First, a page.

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Alternative symmetry breaking and exotica

CollaboratorsArgyres, E.; Baur, U.; Casalbuoni, Roberto; Chiappetta, P.; De Curtis, S.; Dobado, A.; Ellis, J.; Feruglio, Ferruccio; Gatto, Raffaele Raoul; Herrero, M.; Josa, I.; Khoze, V.A.; Male, B.; Rodrigo, T.; Schrempp, F.; Spira, M.; Terron, J.; Vlassopulos, S.; Wetterich, C.; Zerwas, P.
Published inLarge Hadron Collider Workshop, Editors Rein, D. & Jarlskog, Goeran, p. 758-827
Presented at Aachen, 4-9 October 1990
PublisherGenève : CERN
Publication date1990

In summary a main effort of this working group was to study how one can learn something about electroweak symmetry breaking at machines like LHC. The main result is that a p-like object as expected in QCD-like or Technicolor scenarios can be seen in the W± Z channel via leptonic decays if it has a mass up to O(2 TeV). The luminosity will determine the highest reachable mass. With Ϛ,= 10³⁴ cm⁻²s⁻¹ LHC should be able to detect such a state below 2 TeV where good lepton detection capabilities are assumed. If this p-like object is however heavier then more luminosity will be essential. To surpass 2 TeV and maybe even reach 2.5 TeV the full luminosity of 4.0 10³⁴ cm⁻²s⁻¹ is required. Both simulation methods give comparable consistent results. The dominance of the contributions from qq' annihilation via mixing for masses mp < 2 TeV particularly at LHC parameters was nicely emphasized by the BESS group and also included in the DHT approach. The DHT approach allows to simulate more general dynamical cases such as Higgs-like dynamics for which the ZZ channel is most promising. The signal to background ratio is however not as good as in the QCD/Technicolor case. Correspondingly the limits on a Higgs like state will be weaker. For a Higgs particle a lower limit up to about 800 GeV will arise. Since consistency requirements limit the Standard Model Higgs to values below this limit it will be possible to cover the full window of allowed masses of the Standard Model. If no Higgs is found then the normal (simplest) Higgs scenario is ruled out and alternatives must be sought. In this context it is important that the search for p-like objects will be possible up to 2 or 2.5 TeV which is precisely the range where scaled QCD or Technicolor would predict it to be. Therefore the LHC can fully cover the two simplest scenarios of symmetry breaking. Note that the limits for a scalar or p-like object are a direct consequence of its mass and the underlying mass to width relations. Therefore any nonstandard width can make the corresponing signal more or less visible. If the widths are for whatever reason wider than normal then the limits get weaker. Comparing the LHC and SSC one finds roughly the same physics potential. With the chosen parameters both machines are good at finding a p-like state in the W± Z channel up to masses 0(2 TeV). The signal to background ratio is typically slightly better for the SSC but with a smaller number of events. The ability to reach the design parameters and to build such demanding detectors will therefore decide which machine is better. The LHC will be able to put very strong limits on the scale of compositeness. Typically these limits are ~20 TeV. Excited leptons and quarks can be limited to be heavier than 5-10 TeV. Consequences of baryon number violating processes have been described in section VI. Some of the ingredients involved are still disputed and are hopefully fully clarified within the next years. If this mechanism is relevant and if the threshold energy is below 11 TeV then this will be important at LHC any may be one out of many new things that could show up when we make such a big step forward towards higher energies.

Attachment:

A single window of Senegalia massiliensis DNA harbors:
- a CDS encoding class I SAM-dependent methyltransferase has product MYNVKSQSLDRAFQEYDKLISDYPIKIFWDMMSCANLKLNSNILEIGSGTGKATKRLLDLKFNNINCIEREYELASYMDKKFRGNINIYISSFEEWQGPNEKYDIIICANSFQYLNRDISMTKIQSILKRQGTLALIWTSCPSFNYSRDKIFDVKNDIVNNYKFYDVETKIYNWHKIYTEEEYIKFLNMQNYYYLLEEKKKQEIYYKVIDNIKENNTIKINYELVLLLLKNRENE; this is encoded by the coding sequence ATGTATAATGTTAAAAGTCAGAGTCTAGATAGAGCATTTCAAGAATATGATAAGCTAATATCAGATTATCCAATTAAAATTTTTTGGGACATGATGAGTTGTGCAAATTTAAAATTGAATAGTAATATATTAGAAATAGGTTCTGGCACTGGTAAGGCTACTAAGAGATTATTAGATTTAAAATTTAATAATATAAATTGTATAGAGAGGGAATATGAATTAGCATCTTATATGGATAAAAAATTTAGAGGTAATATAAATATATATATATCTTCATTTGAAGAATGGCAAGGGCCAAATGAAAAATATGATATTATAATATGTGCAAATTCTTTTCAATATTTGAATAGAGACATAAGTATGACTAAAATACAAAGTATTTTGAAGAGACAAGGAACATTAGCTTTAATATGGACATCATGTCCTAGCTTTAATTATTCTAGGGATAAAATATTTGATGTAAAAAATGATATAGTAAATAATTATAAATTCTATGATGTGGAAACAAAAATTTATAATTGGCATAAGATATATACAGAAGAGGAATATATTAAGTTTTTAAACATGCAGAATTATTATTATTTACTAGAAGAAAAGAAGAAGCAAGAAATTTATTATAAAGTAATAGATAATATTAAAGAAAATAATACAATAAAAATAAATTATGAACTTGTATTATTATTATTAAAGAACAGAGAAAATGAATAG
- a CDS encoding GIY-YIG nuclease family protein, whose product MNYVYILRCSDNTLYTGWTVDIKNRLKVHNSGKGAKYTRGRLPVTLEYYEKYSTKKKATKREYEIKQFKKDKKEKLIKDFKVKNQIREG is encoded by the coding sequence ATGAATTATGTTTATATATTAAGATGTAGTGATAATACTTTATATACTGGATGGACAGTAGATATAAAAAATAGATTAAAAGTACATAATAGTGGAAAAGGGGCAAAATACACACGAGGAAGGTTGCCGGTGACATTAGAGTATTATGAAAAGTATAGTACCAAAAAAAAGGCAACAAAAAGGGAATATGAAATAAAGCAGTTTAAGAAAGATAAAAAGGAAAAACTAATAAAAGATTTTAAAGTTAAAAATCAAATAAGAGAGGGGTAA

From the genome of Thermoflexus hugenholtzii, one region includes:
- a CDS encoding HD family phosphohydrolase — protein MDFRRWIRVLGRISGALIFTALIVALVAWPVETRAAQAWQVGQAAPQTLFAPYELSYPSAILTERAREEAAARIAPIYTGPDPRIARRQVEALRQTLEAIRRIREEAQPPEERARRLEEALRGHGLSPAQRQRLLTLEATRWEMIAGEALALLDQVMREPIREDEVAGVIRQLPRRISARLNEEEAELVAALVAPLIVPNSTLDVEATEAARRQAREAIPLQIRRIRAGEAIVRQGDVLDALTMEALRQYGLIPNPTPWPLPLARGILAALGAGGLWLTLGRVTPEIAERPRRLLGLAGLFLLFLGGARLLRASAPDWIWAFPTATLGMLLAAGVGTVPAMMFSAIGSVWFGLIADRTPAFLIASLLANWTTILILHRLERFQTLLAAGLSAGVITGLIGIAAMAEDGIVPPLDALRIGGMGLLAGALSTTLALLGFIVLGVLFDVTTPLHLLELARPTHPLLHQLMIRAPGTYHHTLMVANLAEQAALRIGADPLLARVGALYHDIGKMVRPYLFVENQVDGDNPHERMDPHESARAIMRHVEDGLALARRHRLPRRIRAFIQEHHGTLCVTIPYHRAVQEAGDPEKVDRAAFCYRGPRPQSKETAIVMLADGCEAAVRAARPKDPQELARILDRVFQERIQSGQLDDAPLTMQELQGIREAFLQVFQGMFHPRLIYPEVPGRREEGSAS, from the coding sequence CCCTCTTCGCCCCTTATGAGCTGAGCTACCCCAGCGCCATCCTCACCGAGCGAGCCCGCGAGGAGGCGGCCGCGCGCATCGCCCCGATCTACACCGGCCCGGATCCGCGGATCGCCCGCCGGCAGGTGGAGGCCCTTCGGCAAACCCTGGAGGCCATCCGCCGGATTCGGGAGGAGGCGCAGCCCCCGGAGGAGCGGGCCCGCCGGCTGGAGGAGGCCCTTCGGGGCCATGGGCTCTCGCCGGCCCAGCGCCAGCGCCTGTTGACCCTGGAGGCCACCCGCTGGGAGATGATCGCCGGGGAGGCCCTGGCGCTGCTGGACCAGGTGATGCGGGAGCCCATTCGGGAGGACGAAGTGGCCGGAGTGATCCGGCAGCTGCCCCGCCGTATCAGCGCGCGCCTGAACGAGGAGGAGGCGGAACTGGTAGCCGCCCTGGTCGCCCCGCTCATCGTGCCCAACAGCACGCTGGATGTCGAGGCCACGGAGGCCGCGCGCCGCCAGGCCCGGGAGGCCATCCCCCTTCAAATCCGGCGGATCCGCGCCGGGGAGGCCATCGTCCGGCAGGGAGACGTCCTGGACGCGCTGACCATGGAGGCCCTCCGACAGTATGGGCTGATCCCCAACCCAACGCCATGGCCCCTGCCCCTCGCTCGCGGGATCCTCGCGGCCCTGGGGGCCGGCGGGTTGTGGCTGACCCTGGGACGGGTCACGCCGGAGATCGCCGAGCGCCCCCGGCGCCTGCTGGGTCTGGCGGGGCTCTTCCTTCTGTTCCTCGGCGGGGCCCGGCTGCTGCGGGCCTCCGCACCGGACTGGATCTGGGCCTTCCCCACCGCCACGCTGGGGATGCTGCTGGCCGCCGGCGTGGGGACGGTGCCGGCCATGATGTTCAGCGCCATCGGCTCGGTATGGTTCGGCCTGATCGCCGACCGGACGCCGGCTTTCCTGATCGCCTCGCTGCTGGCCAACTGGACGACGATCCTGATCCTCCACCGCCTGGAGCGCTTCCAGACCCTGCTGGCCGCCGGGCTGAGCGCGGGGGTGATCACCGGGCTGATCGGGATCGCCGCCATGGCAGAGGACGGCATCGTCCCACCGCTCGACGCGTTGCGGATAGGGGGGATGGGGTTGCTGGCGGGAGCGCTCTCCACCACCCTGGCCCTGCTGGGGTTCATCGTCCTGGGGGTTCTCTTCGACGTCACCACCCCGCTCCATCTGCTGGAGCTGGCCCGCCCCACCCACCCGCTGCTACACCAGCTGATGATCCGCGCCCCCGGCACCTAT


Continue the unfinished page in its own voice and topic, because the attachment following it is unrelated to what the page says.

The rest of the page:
Citation (ISO format)
DINOPOULOS, S. et al. Alternative symmetry breaking and exotica. In: Large Hadron Collider Workshop. Aachen. Genève : CERN, 1990. p. 758–827.
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